Next, present shipments are being consummated to comply with the recent contracts entered into by governments through state owned companies, with virtually no private contracts signed. Basically, governments have cornered both the buy and sell side of the trade equation.

So far, all these concerted restrictions have effectively taken off about a third of rice supplies in the international markets, reduced liquidity and thus, have contributed immensely to the ongoing price volatility in the world market.

Political Impact of Rising Food Prices

Figure 4: UN FAO: Surging Food Price Indices

No, this is not entirely about the issue of rice; it is about food in general…and on a global reach.

As you can see in Figure 4, global food prices have been surging almost across the board-as dissected per group (left) and as generally classified (right)- and the momentum of increases has recently accelerated.

Notes the UN FAO, ``In 2007, the FAO Food Price Index averaged 157, up 23 percent from 2006 and 34 percent from 2005. Except for sugar, prices of which declined sharply, international prices of other major food commodities rose significantly in 2007. Dairy, cereals and vegetable oils made the strongest gains, supported by tight supply and demand situation. In December, the food index averaged 184, the highest recorded monthly average since the start of the index in 1990.”

So as the food spectrum appears to be taking the heat from heightening episodes of “price inflation”, recent political events imply “inflation” getting rapidly unhinged in the broader segment of the world.

Since rice is a staple of more than 2.5 billion of the world’s population (mostly in Asia) this has political significance.

Recently riots have erupted around the world in Guinea, Mauritania, Mexico, Morocco, Uzbekistan and Yemen associated with soaring food prices (New York Times). Since rice is also a staple in Africa, small countries as Cameroon, Burkina Faso and Senegal have been suffering from social unrest (Financial Times).

``But food protests now crop up even in Italy. And while the price of spaghetti has doubled in Haiti, the cost of miso is packing a hit in Japan”, reports the CNN.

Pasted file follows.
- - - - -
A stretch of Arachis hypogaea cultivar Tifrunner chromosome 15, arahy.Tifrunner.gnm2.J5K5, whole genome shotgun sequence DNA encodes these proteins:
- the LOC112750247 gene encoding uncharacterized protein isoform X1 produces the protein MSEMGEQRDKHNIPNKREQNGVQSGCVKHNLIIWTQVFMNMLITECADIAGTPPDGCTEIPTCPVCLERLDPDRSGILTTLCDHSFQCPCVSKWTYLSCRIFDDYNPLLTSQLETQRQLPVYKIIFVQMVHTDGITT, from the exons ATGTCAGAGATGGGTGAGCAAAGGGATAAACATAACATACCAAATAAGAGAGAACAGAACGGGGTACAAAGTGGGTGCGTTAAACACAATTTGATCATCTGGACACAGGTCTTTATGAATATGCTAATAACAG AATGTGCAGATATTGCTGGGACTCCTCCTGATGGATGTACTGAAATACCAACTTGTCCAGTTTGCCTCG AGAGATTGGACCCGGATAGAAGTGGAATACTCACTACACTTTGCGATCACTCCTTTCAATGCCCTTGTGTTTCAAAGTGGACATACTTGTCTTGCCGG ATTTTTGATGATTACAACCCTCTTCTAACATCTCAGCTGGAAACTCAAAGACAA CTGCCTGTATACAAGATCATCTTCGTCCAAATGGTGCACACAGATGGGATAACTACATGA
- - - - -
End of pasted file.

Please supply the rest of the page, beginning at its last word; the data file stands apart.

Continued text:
Meanwhile, sporadic violence in Egypt has prompted President Hosni Mubarak to require the army to “bake” or ramp up bread production (! As you can see, desperate problems call for desperate measures.

In 2007, we saw a prelude to this antsy over food such as the "Tortilla Crisis" in Mexico, the "Pasta Protest" in Milan, and riots and stampede in China over cooking oil. Today we are simply witnessing the aggravation of such “food inflation” tensions.

Present And Prospective Policy Responses

Naturally, the typical response to politically charged events by governments is likewise “political” in nature or as we long described- the treatment based solution directed to appease the short term demands of voters or the populace than over structural reforms.

The Philippine government has not reached a point that requires its 200,000 strong military personnel to operate as bakers or farmers, but we are closely getting there.

So aside from the frantic buying in the overseas market to shore up local stockpiles whose import bill is projected to rise to P 60 billion with Php 21.7 billion serving as rice subsidies through the National Food Authority (Philippine Daily Inquirer), the government plans to relax or ease tariffs import duties similar to oil.

Currently tariffs for rice and corn stand at 50% and 40% (!!!), according to the Philippine Daily Inquirer. Imagine the astounding amount of subsidies or “safety nets” granted to our farmers (meant to protect them from external competition) throughout the years and yet they have remained “poor”, uncompetitive and “unproductive”!

The government is also reportedly planning to allow for greater private sector participation for importation and to expand rise production expenditures to US $68.5 billion, while the social welfare services intends to issue rice coupons to the depressed “poor families” sectors of the society (reuters I wonder how many of these “redistribution” goodies would genuinely end up with the needy and not to “poor” relatives and associates of those in charge—of course at the expense of taxpayer’s money.